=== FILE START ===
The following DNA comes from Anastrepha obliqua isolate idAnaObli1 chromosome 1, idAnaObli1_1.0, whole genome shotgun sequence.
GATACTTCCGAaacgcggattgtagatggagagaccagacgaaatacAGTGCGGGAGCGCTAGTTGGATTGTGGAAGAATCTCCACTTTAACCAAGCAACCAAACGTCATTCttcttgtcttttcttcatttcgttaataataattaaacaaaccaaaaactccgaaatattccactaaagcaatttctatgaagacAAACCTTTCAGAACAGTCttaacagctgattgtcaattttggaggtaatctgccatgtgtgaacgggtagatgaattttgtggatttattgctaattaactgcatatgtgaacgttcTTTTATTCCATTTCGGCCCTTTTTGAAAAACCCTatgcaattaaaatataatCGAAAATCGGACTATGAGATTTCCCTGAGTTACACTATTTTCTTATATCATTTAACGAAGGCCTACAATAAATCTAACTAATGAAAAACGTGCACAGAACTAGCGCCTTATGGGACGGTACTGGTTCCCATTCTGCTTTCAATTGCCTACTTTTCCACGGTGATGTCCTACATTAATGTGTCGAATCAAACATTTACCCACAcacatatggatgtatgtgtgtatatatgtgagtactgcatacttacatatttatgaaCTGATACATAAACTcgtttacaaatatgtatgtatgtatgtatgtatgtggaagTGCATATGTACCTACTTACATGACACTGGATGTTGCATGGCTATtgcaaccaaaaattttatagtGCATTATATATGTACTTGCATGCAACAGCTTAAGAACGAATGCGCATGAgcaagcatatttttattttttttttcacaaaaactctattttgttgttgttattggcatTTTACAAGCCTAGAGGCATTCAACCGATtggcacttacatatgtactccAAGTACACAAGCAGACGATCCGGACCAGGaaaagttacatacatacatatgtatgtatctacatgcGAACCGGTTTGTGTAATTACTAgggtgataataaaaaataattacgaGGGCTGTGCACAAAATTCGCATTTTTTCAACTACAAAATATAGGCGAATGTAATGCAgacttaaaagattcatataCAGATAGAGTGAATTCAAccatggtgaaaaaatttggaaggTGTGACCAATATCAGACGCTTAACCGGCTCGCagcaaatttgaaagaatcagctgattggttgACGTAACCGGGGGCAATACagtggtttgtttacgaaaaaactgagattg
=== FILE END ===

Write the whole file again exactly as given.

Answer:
The following DNA comes from Anastrepha obliqua isolate idAnaObli1 chromosome 1, idAnaObli1_1.0, whole genome shotgun sequence.
GATACTTCCGAaacgcggattgtagatggagagaccagacgaaatacAGTGCGGGAGCGCTAGTTGGATTGTGGAAGAATCTCCACTTTAACCAAGCAACCAAACGTCATTCttcttgtcttttcttcatttcgttaataataattaaacaaaccaaaaactccgaaatattccactaaagcaatttctatgaagacAAACCTTTCAGAACAGTCttaacagctgattgtcaattttggaggtaatctgccatgtgtgaacgggtagatgaattttgtggatttattgctaattaactgcatatgtgaacgttcTTTTATTCCATTTCGGCCCTTTTTGAAAAACCCTatgcaattaaaatataatCGAAAATCGGACTATGAGATTTCCCTGAGTTACACTATTTTCTTATATCATTTAACGAAGGCCTACAATAAATCTAACTAATGAAAAACGTGCACAGAACTAGCGCCTTATGGGACGGTACTGGTTCCCATTCTGCTTTCAATTGCCTACTTTTCCACGGTGATGTCCTACATTAATGTGTCGAATCAAACATTTACCCACAcacatatggatgtatgtgtgtatatatgtgagtactgcatacttacatatttatgaaCTGATACATAAACTcgtttacaaatatgtatgtatgtatgtatgtatgtggaagTGCATATGTACCTACTTACATGACACTGGATGTTGCATGGCTATtgcaaccaaaaattttatagtGCATTATATATGTACTTGCATGCAACAGCTTAAGAACGAATGCGCATGAgcaagcatatttttattttttttttcacaaaaactctattttgttgttgttattggcatTTTACAAGCCTAGAGGCATTCAACCGATtggcacttacatatgtactccAAGTACACAAGCAGACGATCCGGACCAGGaaaagttacatacatacatatgtatgtatctacatgcGAACCGGTTTGTGTAATTACTAgggtgataataaaaaataattacgaGGGCTGTGCACAAAATTCGCATTTTTTCAACTACAAAATATAGGCGAATGTAATGCAgacttaaaagattcatataCAGATAGAGTGAATTCAAccatggtgaaaaaatttggaaggTGTGACCAATATCAGACGCTTAACCGGCTCGCagcaaatttgaaagaatcagctgattggttgACGTAACCGGGGGCAATACagtggtttgtttacgaaaaaactgagattg